As a software developer, our biggest costs are employees. Our U.S. offices are virtual — for example we have sales and support team members in Oregon and Rhode Island. We couldn’t afford to have all of our development staff if they were all based here in the Bay Area. The bulk of our development and QA is done out of an office we have in Eastern Europe. A few years ago, we actually leased an office overseas, and we hired a head of the office and recruiter to help us build out a really good team there at a fraction of the cost that would be in the U.S.
Q | Good developers are the lifeblood of any successful, sustainable software company. How do you ensure MicroBiz is hiring the right ones?
One of the biggest challenges with hiring developers is that most resumes look great. They’ve all been exposed to 30 different technologies; they’ve all had great experience. So, we say to candidates, “Your first 90 days here are a probation period, and after that we’re going to evaluate whether or not it’s a fit.” That really weeds out the people who aren’t confident in their ability. We find a lot of developers who will be very engaged during the interview process. We explain to them that we’re going to have a thorough review after 90 days, and we’re honest about how not everyone makes it after that. Some candidates just disappear once they learn that, and most of those are the ones that we didn’t want to hire anyway.
Q | Your company has been around for 20+ years, but what advice do you have for much younger software companies about being smart with resources?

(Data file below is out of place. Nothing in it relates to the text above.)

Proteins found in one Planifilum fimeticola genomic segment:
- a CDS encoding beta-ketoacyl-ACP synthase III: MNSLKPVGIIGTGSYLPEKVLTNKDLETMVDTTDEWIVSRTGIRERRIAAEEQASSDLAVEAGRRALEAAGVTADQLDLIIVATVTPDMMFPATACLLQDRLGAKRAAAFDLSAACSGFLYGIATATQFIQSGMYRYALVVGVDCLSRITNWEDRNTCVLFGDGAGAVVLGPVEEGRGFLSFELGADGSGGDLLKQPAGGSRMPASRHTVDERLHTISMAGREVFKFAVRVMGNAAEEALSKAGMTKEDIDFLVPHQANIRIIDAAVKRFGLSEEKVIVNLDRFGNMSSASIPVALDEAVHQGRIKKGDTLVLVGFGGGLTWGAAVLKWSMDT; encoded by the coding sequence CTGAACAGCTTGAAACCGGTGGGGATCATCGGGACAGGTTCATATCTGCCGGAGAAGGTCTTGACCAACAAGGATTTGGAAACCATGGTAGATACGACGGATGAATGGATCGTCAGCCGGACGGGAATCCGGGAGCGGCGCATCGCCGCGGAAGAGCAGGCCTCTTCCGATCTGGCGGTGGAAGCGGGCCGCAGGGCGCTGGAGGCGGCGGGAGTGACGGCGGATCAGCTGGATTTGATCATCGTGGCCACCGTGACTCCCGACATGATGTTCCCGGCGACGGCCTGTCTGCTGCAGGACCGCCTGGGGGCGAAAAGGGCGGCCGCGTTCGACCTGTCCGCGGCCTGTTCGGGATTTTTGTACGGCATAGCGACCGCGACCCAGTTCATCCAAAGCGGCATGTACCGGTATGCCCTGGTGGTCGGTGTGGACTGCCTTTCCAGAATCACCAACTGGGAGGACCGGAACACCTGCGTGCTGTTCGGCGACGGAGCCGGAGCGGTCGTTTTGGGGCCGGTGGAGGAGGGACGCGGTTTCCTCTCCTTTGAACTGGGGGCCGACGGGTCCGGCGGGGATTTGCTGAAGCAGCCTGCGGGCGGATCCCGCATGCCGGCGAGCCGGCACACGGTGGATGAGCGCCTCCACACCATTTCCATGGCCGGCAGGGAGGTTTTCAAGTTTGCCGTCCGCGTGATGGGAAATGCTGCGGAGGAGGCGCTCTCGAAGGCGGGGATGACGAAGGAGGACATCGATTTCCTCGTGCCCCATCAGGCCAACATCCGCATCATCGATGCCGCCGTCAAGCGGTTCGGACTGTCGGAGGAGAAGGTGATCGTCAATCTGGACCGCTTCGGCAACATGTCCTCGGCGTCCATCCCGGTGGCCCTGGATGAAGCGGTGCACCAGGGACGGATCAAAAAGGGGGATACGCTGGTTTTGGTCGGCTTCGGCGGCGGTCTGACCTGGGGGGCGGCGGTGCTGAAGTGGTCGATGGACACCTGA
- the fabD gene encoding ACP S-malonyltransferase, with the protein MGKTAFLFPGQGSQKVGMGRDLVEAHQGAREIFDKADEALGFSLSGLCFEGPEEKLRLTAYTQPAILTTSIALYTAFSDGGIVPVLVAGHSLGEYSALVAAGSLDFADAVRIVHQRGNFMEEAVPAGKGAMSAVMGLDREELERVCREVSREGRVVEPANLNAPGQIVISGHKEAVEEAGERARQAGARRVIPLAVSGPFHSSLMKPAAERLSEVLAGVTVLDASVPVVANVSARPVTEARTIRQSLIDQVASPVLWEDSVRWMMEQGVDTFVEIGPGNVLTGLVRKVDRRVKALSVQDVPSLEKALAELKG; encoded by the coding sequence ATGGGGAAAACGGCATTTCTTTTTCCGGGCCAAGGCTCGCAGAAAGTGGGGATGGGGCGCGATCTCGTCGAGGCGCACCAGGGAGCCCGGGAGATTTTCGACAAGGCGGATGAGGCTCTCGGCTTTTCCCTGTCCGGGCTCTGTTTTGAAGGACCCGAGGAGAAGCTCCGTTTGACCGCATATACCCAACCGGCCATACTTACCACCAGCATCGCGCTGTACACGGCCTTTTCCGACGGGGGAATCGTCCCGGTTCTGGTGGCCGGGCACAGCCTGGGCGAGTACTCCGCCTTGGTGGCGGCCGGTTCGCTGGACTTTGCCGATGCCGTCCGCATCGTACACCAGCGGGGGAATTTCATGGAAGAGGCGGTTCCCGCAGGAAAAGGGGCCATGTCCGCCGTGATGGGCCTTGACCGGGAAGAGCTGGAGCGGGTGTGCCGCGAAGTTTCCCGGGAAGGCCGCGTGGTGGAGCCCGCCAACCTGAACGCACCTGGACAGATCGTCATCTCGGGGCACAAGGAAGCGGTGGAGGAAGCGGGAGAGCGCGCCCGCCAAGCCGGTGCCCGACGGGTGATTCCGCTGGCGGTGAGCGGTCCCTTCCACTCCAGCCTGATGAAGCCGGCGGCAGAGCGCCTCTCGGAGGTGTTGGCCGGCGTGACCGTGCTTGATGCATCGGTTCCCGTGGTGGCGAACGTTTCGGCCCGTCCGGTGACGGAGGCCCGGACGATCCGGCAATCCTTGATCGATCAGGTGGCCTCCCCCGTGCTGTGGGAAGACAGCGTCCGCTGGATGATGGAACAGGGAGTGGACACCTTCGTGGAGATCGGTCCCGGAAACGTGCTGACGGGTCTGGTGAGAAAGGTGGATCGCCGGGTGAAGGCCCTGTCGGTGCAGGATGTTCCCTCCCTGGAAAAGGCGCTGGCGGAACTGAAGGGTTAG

Just be very focused when you start off . That means you shouldn’t listen to just one customer or just one partner and get pulled too far down that path. Do not try to create the perfect mousetrap. It’s better to develop by iteration, where you come up with an MVP, show it to some customers, get some people signed up, get feedback from them, add a little bit here, and a little bit there.
Q | What advice do you have for companies that want to speed up new feature development but don’t have the resources to do so?
Don’t be afraid to ask for help funding development. We’ve had situations where a partner or a customer said, “We’d really like this feature,” so we’d ask them, “Okay, how much is it worth to you?” Now, you need to be careful that what you’re creating is on your road map. We’ve made lots of mistakes around trying to create a perfect solution or a perfect feature, only to then find out we’ve spent six months developing something that’s only being used by a handful of customers. Those decisions have a lasting impact, because once you develop something, you have to support it.
KEVIN KOGLER is the founder and president of MicroBiz, a cloud-based POS and inventory management software company with more than 25,000 small and midsize retail partners worldwide.